Warning: ramblies, lots of them.
I have to keep repeating to myself: This project is a sketch at best.
After three hours of research for every hour of writing (at a minimum), I have piles of stuff to read though. Among other things, I am not very well grounded in naval tactics of the first century BC., and I’m going to learn some of the physics I never reached in the course of my formal study.
Saturday’s reading covered the ritual and order-of-march of Roman triumphs, so I can reconstruct Julius Caesar’s quadruple triumph of 46 BC, as witnessed by Cleopatra, presumably from some Roman version of the skybox. (Her sister Arsinoe was one of the captives, and was spared by Caesar’s decree; amazing potential for some dramatic moments there). SOP was to execute the captives, though not in public, if I’m reading the record correctly. I’m struck by a certain family resemblance to straightforward rituals of human sacrifice. No wonder the Romans were so sniffy about the northern barbarians and their wicked Druid ways.
Then there’s the question of how anyone negotiated the ordeal of divine kingship, Greco-Egyptian style, and remained sane. How can you be an incarnate goddess and a fallible human? (The Isis-cult was big; even before Cleopatra’s time it was becoming one of the major religions in the Roman sphere of influence. Incidentally, Isis survives in the names Isidore and Isidora — gift of Isis.)
Saturday afternoon, I wrote the design conference in which Cleopatra brings in the shipwrights, the temple artificers, the embalmers, and the metalworkers–and settles the inter-service rivalry with ample supplies of wine. We’re working on steam power, and Greek fire (not actually deployed until Byzantine times) might just be workable if we get them all talking. The recipe is lost, but it’s likely to have contained crude or refined petroleum (some characterize it as an early form of napalm). It’s possible anyplace where you had petroleum seeps reaching the surface–and there were such in Egypt. Bitumen was a key ingredient in the mummification process.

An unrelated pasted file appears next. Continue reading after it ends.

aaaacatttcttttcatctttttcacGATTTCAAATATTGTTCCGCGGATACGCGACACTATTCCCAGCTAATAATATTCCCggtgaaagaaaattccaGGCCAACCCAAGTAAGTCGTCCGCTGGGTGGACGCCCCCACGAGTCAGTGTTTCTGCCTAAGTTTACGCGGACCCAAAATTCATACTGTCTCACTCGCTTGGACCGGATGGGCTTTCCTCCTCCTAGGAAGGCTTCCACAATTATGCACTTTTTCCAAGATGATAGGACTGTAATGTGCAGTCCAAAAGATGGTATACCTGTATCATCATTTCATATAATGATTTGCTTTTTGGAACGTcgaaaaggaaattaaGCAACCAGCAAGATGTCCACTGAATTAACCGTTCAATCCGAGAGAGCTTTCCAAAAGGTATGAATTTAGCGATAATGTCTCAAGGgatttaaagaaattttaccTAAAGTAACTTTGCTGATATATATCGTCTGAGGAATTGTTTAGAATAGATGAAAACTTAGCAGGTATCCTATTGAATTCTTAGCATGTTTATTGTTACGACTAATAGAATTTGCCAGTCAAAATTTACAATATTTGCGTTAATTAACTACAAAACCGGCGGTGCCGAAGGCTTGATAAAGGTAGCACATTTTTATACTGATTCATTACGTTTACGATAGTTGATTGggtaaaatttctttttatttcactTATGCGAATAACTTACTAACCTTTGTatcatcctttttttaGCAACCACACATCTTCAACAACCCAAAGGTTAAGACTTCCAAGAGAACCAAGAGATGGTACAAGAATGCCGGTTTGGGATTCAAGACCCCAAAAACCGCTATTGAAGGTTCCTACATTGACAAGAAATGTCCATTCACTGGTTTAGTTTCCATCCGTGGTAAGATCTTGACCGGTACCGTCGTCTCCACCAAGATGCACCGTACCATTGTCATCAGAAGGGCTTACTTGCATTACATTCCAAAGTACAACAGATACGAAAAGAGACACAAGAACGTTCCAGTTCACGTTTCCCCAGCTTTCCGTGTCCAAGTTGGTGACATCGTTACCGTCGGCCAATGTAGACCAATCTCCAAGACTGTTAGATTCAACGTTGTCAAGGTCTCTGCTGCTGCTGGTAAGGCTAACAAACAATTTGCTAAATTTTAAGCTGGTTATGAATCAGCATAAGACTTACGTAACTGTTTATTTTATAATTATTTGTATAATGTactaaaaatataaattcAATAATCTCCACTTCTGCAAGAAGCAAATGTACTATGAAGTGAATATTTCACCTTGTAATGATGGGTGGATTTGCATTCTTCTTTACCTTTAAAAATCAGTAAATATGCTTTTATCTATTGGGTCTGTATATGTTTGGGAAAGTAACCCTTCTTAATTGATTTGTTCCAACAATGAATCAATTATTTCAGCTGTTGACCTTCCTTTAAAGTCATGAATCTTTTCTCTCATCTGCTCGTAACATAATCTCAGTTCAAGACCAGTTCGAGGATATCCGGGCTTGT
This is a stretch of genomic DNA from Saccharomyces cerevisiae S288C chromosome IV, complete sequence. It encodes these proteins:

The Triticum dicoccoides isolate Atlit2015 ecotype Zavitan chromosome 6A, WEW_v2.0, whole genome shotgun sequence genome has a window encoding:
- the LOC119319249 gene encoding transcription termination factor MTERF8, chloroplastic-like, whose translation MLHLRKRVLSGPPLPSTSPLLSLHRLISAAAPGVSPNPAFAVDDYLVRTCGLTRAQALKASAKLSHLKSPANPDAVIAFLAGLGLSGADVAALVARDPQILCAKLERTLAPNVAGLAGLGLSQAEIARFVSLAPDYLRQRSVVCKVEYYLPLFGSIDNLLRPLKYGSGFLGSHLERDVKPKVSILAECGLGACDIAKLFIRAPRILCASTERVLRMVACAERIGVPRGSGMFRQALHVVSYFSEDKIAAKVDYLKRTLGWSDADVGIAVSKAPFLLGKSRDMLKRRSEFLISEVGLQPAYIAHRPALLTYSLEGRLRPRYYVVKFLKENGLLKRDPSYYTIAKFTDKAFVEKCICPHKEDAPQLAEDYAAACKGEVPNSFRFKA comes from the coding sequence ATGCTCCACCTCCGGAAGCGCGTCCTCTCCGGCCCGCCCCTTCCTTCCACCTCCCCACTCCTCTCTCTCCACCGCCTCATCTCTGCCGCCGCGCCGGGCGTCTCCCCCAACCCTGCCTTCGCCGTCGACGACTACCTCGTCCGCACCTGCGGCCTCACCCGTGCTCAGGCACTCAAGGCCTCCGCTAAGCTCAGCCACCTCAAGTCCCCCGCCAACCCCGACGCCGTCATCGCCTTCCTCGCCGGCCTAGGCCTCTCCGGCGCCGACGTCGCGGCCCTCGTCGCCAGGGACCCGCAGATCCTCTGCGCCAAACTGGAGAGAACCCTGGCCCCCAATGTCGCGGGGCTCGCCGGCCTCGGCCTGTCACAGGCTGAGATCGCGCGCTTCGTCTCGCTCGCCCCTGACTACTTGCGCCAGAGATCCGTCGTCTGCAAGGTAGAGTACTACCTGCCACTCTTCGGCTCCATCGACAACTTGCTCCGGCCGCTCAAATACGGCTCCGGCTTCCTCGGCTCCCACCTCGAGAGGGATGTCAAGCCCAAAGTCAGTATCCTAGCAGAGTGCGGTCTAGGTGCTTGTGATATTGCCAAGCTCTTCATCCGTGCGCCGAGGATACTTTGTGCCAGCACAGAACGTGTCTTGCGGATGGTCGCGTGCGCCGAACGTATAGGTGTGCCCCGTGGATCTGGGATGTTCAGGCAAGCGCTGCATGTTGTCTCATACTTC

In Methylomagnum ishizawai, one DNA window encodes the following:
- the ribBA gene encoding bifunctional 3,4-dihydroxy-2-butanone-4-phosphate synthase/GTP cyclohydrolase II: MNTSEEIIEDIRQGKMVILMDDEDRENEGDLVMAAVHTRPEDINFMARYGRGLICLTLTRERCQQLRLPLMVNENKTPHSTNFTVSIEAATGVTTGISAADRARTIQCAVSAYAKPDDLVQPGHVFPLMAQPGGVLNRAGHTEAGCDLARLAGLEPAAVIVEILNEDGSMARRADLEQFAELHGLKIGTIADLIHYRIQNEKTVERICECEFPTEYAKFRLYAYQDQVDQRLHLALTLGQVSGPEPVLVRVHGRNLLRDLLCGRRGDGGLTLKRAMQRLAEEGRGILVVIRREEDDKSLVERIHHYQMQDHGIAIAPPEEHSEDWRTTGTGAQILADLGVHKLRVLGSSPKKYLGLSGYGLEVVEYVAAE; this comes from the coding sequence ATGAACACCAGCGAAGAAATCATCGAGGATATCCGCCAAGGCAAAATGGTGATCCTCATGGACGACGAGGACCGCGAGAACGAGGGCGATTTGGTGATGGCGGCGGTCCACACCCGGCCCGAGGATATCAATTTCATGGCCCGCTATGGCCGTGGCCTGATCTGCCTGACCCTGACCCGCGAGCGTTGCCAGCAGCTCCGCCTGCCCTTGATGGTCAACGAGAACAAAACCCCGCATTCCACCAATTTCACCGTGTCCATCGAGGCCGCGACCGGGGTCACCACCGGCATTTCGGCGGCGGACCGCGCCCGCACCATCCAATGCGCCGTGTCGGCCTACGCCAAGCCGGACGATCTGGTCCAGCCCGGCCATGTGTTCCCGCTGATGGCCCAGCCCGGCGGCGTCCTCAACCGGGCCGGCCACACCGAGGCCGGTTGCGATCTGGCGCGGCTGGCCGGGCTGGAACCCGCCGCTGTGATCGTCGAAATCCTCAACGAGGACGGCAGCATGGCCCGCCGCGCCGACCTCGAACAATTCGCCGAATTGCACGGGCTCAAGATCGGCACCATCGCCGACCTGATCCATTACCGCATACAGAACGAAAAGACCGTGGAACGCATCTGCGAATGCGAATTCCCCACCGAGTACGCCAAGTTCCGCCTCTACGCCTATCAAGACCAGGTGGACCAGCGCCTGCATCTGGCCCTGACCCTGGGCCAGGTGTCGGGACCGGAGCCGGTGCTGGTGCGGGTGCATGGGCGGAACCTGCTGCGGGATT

(Incidentally, one of our key informants on tactical use of Greek fire is the Byzantine princess and diplomat Anna Komnene–pretty formidable herself. I have downloaded the English text of the Alexiad for entertainment and possible later project.)
In this story, I spare the library at Alexandria. As a fiction writer, I love lost libraries, because I can populate them with convenient books–such as a treatise on automata, which she is reading to while away the hours during the Alexandrian civil war. I have learned that Heron of Alexandria lived after Cleopatra’s time; his dates are given as 10 AD – 70 AD. But steam technology is attested by Vitruvius, so I’m OK historically.
Aside from fun with technology, there’s lots of office politics in this one. In real life, I hate office politics. As a writer, I love writing it as long as it’s happening to someone else. The sacrificial arena is vastly entertaining at a distance. Up close–well the blood on the sand is not so amusing when it’s one’s own.